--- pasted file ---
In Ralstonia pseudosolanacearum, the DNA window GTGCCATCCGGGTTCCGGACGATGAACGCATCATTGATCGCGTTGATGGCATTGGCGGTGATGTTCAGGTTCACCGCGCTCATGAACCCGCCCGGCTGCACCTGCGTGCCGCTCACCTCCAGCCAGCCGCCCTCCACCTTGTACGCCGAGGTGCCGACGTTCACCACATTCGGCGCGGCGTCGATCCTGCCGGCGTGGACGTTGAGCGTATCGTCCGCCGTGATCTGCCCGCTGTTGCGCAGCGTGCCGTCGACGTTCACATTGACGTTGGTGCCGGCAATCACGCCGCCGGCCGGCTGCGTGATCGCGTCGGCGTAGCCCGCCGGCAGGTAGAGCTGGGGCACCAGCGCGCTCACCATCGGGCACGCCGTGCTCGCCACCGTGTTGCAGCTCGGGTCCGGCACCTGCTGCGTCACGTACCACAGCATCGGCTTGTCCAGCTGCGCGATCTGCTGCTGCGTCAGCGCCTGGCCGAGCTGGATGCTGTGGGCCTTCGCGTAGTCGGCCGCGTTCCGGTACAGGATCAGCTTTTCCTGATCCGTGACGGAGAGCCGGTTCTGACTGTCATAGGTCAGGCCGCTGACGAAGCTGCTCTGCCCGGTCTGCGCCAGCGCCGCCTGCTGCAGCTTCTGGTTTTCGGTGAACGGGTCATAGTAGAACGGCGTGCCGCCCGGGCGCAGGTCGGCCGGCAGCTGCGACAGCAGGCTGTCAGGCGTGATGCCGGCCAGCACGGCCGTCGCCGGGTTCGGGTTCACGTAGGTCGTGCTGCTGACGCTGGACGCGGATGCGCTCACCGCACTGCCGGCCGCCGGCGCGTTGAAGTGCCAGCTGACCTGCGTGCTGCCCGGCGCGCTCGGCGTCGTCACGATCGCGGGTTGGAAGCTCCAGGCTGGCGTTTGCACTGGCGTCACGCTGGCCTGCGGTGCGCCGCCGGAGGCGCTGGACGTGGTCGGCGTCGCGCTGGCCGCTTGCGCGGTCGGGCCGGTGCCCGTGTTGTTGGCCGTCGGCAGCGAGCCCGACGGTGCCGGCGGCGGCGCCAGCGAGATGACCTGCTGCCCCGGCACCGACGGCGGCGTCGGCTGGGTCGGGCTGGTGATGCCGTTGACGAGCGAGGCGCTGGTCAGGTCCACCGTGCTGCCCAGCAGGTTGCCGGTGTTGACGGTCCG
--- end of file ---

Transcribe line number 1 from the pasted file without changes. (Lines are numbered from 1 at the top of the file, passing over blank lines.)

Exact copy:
In Ralstonia pseudosolanacearum, the DNA window GTGCCATCCGGGTTCCGGACGATGAACGCATCATTGATCGCGTTGATGGCATTGGCGGTGATGTTCAGGTTCACCGCGCTCATGAACCCGCCCGGCTGCACCTGCGTGCCGCTCACCTCCAGCCAGCCGCCCTCCACCTTGTACGCCGAGGTGCCGACGTTCACCACATTCGGCGCGGCGTCGATCCTGCCGGCGTGGACGTTGAGCGTATCGTCCGCCGTGATCTGCCCGCTGTTGCGCAGCGTGCCGTCGACGTTCACATTGACGTTGGTGCCGGCAATCACGCCGCCGGCCGGCTGCGTGATCGCGTCGGCGTAGCCCGCCGGCAGGTAGAGCTGGGGCACCAGCGCGCTCACCATCGGGCACGCCGTGCTCGCCACCGTGTTGCAGCTCGGGTCCGGCACCTGCTGCGTCACGTACCACAGCATCGGCTTGTCCAGCTGCGCGATCTGCTGCTGCGTCAGCGCCTGGCCGAGCTGGATGCTGTGGGCCTTCGCGTAGTCGGCCGCGTTCCGGTACAGGATCAGCTTTTCCTGATCCGTGACGGAGAGCCGGTTCTGACTGTCATAGGTCAGGCCGCTGACGAAGCTGCTCTGCCCGGTCTGCGCCAGCGCCGCCTGCTGCAGCTTCTGGTTTTCGGTGAACGGGTCATAGTAGAACGGCGTGCCGCCCGGGCGCAGGTCGGCCGGCAGCTGCGACAGCAGGCTGTCAGGCGTGATGCCGGCCAGCACGGCCGTCGCCGGGTTCGGGTTCACGTAGGTCGTGCTGCTGACGCTGGACGCGGATGCGCTCACCGCACTGCCGGCCGCCGGCGCGTTGAAGTGCCAGCTGACCTGCGTGCTGCCCGGCGCGCTCGGCGTCGTCACGATCGCGGGTTGGAAGCTCCAGGCTGGCGTTTGCACTGGCGTCACGCTGGCCTGCGGTGCGCCGCCGGAGGCGCTGGACGTGGTCGGCGTCGCGCTGGCCGCTTGCGCGGTCGGGCCGGTGCCCGTGTTGTTGGCCGTCGGCAGCGAGCCCGACGGTGCCGGCGGCGGCGCCAGCGAGATGACCTGCTGCCCCGGCACCGACGGCGGCGTCGGCTGGGTCGGGCTGGTGATGCCGTTGACGAGCGAGGCGCTGGTCAGGTCCACCGTGCTGCCCAGCAGGTTGCCGGTGTTGACGGTCCG